Bob Michaels

April 14, 2011

2 Min Read
MRI Could Eventually Produce Images in Living Color

Current MRI technology produces black and white images that are often blurred. The problem with black-and-white images is they are often too difficult to interpret--even by experienced physicians. In an effort to add some color to imaging techniques, Li Sun, an associate professor in the Cullen College of Engineering's department of mechanical engineering at the University of Houston, is developing a contrasting agent that is designed to add color to MRI images. His goal is to make such images easier to read.

Sun's contrasting agent is based on iron nanostructures. While most currently available nanostructures are shaped like spheres or rods, the new nanostructures are available in such uncommon shapes as dumbbells and tubes. Such shapes, Sun says, make each type of nanostructure respond only to a specific magnetic frequency.

"Currently, MRIs are in black and white. If you use one of the existing contrasting agents, you only adjust the grayscale, which makes the bright parts of the image brighter and the dark parts darker," Sun explains. "These nanostructures will allow you to use different colors to identify each type of tissue."

Creating unusually shaped nanostructures currently requires the use of lithography, an expensive stencil-based fabrication technique that can create these shapes only at the micron level instead of the necessary nanolevel. To produce nanostructures, Sun is developing a fabrication method that combines nanotemplates, or nanoparticle molds, with electrochemical synthesis, which introduces a small electrical current into a chemical solution to generate a reaction. After these nanostructures are produced, they are coated with proteins that bond only with certain types of cells, such as those that make up a ligament or a specific internal organ.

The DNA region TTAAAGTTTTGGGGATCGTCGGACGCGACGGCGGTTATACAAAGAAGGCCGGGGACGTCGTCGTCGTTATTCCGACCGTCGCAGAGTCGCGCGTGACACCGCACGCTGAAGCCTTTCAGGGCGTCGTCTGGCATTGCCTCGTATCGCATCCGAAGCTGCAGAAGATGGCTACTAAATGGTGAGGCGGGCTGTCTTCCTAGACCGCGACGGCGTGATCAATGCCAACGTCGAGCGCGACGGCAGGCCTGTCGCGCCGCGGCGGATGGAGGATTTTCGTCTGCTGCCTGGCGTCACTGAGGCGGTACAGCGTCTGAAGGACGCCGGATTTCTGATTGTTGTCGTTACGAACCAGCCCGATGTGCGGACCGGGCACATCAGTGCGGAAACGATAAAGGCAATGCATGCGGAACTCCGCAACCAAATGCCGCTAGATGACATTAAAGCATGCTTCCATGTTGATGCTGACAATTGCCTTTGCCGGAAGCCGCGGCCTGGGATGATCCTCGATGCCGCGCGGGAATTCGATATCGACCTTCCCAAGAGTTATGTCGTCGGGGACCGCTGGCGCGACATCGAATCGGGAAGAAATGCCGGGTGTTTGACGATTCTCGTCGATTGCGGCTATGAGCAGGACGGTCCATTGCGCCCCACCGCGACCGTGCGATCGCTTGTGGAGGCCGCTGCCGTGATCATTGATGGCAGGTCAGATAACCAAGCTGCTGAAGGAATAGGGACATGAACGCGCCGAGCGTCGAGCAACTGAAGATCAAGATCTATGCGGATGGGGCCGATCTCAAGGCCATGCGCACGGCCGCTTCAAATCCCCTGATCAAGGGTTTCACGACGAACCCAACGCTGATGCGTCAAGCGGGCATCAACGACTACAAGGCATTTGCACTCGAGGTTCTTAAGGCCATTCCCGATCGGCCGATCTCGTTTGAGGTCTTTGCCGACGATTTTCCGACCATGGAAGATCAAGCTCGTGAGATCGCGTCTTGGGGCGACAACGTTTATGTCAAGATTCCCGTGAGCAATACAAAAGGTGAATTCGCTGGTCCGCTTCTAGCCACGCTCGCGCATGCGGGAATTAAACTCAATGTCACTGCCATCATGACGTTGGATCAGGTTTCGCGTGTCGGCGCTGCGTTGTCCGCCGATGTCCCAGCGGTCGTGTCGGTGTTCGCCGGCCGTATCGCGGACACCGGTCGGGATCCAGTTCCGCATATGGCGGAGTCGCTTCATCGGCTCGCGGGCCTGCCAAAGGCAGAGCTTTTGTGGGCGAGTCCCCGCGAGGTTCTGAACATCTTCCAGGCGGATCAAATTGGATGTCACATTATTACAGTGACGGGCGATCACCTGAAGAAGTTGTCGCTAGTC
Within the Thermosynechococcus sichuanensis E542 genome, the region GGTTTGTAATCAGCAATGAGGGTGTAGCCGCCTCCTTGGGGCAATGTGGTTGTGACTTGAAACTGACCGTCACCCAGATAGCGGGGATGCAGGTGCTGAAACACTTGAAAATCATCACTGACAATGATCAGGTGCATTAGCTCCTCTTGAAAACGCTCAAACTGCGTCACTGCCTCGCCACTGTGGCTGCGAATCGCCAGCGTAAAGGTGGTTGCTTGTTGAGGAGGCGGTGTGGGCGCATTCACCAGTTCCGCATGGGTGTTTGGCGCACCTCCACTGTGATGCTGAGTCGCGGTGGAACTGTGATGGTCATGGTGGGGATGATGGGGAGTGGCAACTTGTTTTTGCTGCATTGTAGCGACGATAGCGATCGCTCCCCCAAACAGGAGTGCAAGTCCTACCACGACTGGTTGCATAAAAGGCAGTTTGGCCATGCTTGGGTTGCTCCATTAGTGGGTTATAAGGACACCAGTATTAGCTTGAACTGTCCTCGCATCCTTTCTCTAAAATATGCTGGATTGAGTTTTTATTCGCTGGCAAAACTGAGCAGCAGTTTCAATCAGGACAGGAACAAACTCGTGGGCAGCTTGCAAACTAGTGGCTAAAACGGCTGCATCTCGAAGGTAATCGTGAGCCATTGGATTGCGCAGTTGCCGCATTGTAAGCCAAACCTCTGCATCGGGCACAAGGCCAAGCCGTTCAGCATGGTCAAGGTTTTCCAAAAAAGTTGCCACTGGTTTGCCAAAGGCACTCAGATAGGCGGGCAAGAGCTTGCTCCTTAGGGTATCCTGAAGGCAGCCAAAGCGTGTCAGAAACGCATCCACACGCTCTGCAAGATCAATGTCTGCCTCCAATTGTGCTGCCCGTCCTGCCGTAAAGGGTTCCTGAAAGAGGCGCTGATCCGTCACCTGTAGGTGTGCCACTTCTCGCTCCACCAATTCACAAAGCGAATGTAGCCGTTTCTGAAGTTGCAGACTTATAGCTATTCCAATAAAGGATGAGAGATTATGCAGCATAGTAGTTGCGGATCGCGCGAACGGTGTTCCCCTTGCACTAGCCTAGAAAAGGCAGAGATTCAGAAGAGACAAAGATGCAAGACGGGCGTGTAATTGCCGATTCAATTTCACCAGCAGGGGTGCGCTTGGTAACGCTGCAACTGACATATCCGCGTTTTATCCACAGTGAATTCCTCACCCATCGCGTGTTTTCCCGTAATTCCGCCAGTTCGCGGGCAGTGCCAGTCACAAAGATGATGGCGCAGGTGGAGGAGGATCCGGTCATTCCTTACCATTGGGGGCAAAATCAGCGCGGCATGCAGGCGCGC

Before undergoing MRI, the patient will be injected with the new contrasting agents. Programmed to scan at the magnetic frequencies assigned to the different nanostructures injected into the patient, the MRI machine will assign a particular color to each type of nanostructure it senses. For example, nanostructures that bond with a ligament will appear red, while those that bond with bone will appear blue. All the scans will then be combined into a single color-coded image.

"Inside your body you can use frequency information to separate these particles," Sun comments. "That's what gives you a colored picture."

For more information about this technology, see "Professor Creating Color-Coded MRIs" at the University of Houston Cullen School of Engineering news site.

Sign up for the QMED & MD+DI Daily newsletter.

You May Also Like